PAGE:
The Odyssey Part 2

Only a week to go before I get home and having a bit of a vege day today to build up energy levels again…in my travels, I achieved a couple of personal goals in getting aboard a for-real battleship and visiting the USAF Museum at Dayton, Ohio…getting to also visit the Olympia was an expected bonus…so for train-spotters here are links to photos if they are of any interest…

USS Jersey from USS Olympia (click for slideshow)

Martin B-10 (click for Early Days and WW2 slideshow)

Douglas C-124 Globemaster Day 2 Part 1…(click for slideshow – mainly Vietnam, Cold War and Modern Halls)

Douglas C-133 Day 2 Part 2 (click for slideshow…mainly Vietnam, Cold War and Modern Halls = Missile Wing)

Fisher P-75 Day 3 (click for slideshow of R&D Hall)

The National Museum of the USAF (to give it its full title) is am impressive resource that takes at least two days to work through if you have any interest whatsoever in aircraft or aviation history…if you are not driving, then you will need to stay at the Comfort Suites Wright-Patterson as that is the only off-base accommodation that is within walking distance of the museum…foreign nationals will need their passport in order to get to the R&D and Presidential Halls, US citizens will need some official Government-issued ID and DoD employees may go directly there if they have their ID. The rest of the Museum is freely accessible.

A lesson learned on photography inside the Museum: the lighting is quite dim to protect the exhibits, many of which have considerable historical significance…unless you have a camera flash that resembles a small sun, the best way to go is to switch off your flash, set your camera to Auto and practice holding it real still…the only except is closeups of confined areas like undercarriage bays and jet pipes…because of this technique, some of the images are not as crisp as I would like but they are a big improvement on flash ‘assisted’ images…

I was really surprised by the natural metal finish on aircraft like the Fisher P-75 and Seversky P-35…it is actually very very shiny and modelling these on the shiny side of sheet tinfoil is actually truer to the original than the matt side…the XB-70 was the one aircraft that I really wanted to see in the flesh and so I was conflicted when I thought I might have to cut short my visit in order to go back DC for the CNAS conference on Thursday…’fortunately’ the cost of changing my travel proved prohibitive and I was able to get across to the R&D Hall on Wednesday. Because it is on the active part of the base, access is quite strictly controlled and visitors only have 50 minutes in which to cover both halls – don’t count on going back again the same day as often the trips book out early in the day – you also don’t want to run around the R&D Hall too quickly as most of the wings, pitot tubes and other nasty sticky-out bits are around eye-level…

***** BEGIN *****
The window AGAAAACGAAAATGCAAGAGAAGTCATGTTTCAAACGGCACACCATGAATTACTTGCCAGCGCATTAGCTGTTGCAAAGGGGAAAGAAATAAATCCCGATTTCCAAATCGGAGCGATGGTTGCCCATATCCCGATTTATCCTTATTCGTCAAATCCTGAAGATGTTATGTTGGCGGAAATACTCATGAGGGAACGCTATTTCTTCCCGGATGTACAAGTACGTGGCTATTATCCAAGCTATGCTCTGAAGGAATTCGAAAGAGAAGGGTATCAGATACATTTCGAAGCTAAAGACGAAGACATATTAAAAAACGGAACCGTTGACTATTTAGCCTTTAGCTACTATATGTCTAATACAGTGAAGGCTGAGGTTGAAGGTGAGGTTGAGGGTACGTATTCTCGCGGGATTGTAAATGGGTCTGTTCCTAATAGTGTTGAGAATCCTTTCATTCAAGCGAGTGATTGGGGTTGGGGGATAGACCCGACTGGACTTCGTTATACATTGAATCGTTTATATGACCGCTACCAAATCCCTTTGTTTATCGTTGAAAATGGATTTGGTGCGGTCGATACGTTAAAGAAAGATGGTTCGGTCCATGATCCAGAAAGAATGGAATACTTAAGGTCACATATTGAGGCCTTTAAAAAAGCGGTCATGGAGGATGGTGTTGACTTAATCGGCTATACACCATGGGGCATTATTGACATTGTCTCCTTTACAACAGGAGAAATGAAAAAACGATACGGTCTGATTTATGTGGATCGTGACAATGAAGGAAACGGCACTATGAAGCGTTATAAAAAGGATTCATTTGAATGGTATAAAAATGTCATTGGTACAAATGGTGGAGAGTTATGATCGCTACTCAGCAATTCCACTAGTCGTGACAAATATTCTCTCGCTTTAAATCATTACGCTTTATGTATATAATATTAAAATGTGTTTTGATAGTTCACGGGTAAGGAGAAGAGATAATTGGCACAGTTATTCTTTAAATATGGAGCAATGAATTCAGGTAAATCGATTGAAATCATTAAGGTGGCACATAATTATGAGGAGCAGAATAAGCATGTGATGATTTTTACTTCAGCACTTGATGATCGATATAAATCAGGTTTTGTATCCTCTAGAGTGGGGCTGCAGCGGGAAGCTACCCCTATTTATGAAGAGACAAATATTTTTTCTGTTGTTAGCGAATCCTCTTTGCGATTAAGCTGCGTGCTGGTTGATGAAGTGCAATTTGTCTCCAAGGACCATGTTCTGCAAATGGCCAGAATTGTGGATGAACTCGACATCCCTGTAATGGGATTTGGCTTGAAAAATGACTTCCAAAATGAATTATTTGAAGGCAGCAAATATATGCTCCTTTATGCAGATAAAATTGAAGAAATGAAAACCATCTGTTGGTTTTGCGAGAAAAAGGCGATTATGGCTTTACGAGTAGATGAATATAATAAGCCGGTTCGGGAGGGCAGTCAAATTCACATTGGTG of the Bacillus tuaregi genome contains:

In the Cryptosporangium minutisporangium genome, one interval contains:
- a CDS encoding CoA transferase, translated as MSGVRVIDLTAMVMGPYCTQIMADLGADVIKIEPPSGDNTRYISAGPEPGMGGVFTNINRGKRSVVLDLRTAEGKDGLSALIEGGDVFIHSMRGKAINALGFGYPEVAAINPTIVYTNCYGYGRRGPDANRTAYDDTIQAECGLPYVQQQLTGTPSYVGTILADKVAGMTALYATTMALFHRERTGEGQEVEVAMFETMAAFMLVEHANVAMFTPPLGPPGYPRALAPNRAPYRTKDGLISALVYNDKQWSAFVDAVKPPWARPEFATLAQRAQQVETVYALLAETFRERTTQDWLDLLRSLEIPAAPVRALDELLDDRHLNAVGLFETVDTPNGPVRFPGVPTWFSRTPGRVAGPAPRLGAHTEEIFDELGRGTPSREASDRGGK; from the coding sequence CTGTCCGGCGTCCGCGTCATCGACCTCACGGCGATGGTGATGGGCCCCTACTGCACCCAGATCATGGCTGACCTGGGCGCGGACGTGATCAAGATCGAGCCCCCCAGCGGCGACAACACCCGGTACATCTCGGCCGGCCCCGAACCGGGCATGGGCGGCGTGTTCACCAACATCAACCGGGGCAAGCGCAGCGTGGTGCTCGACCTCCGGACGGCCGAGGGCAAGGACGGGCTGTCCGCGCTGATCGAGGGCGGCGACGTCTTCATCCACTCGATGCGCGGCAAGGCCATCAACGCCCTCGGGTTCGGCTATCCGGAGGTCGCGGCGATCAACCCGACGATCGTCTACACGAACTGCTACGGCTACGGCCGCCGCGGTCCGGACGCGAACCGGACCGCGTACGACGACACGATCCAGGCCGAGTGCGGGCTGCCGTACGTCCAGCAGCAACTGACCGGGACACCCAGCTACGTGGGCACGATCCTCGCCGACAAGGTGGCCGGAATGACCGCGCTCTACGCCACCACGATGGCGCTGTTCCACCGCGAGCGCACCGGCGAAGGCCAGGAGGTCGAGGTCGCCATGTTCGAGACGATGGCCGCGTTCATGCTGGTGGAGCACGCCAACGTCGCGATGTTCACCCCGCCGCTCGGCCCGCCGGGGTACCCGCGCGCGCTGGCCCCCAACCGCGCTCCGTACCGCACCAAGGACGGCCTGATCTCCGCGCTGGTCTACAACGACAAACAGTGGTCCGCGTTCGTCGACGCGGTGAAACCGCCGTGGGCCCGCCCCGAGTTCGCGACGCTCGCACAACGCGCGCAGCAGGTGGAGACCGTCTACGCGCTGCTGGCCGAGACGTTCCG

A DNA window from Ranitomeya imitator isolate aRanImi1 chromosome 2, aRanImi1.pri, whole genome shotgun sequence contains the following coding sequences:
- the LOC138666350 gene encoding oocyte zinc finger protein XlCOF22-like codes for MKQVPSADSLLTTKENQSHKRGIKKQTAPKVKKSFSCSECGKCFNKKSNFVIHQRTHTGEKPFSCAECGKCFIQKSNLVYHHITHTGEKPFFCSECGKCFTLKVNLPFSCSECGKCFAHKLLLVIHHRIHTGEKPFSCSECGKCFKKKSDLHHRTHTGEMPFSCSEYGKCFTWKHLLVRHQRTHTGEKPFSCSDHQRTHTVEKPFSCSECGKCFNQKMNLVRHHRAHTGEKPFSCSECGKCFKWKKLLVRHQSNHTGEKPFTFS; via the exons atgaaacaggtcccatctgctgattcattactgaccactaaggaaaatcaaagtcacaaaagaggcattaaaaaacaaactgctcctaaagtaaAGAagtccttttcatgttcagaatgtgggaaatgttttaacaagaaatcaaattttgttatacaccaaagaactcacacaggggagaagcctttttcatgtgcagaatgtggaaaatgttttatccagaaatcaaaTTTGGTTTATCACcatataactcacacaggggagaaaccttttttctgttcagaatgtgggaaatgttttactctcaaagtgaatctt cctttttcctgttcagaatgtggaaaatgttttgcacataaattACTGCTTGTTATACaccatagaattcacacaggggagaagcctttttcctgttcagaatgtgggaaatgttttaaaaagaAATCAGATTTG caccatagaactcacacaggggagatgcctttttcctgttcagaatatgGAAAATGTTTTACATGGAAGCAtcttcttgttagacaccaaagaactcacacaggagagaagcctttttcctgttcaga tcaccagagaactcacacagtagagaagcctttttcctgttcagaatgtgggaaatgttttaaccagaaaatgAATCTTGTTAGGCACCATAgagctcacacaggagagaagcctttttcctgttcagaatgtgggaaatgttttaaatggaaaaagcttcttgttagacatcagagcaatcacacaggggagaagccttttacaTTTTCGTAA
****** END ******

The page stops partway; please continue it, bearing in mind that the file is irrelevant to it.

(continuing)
And just for the lads at Hawkeye UAV

Douglas A-1E Skyraider in which MAJ Bernard Fisher won the Medal of Honor on 10 March 1966

3 thoughts on “The Odyssey Part 2

  1. These photo’s are Outstanding and Well done. It would be so neat to actually see them in person.


    • Thanks, Jackie, there are so many aircraft museums scattered across the US, I am sure that there would be at least one near you…for me, it is one thing to read about them and see pictures in a book or online, and quite another to see them ‘in the flesh’ as it were, especially those that have some historic significance or uniqueness…whether it is a ‘first’ or a uniqueness of some sort or simply that they are tied to a particular event: like the MH-53 helicopter at the museum I went to today which was one of the ones that did the initial insertion and recovery at Jonestown where it all went belly-up there in the early 80s…or the C-130 that was the very first to roll off the line in 1953 and which did such sterling service for your country until 1995…it makes me think of all it must have ‘seen’ and ‘done’…


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